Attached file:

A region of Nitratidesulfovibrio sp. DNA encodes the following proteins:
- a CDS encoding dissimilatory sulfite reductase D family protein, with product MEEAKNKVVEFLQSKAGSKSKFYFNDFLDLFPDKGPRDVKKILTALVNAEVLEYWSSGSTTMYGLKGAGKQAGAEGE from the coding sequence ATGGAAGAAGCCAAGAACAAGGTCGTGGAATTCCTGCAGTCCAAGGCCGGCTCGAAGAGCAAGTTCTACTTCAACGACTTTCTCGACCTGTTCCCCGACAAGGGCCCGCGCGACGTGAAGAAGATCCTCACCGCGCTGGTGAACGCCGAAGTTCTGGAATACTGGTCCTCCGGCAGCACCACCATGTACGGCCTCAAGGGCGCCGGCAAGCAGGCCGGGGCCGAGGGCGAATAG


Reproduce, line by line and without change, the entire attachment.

A region of Nitratidesulfovibrio sp. DNA encodes the following proteins:
- a CDS encoding dissimilatory sulfite reductase D family protein, with product MEEAKNKVVEFLQSKAGSKSKFYFNDFLDLFPDKGPRDVKKILTALVNAEVLEYWSSGSTTMYGLKGAGKQAGAEGE from the coding sequence ATGGAAGAAGCCAAGAACAAGGTCGTGGAATTCCTGCAGTCCAAGGCCGGCTCGAAGAGCAAGTTCTACTTCAACGACTTTCTCGACCTGTTCCCCGACAAGGGCCCGCGCGACGTGAAGAAGATCCTCACCGCGCTGGTGAACGCCGAAGTTCTGGAATACTGGTCCTCCGGCAGCACCACCATGTACGGCCTCAAGGGCGCCGGCAAGCAGGCCGGGGCCGAGGGCGAATAG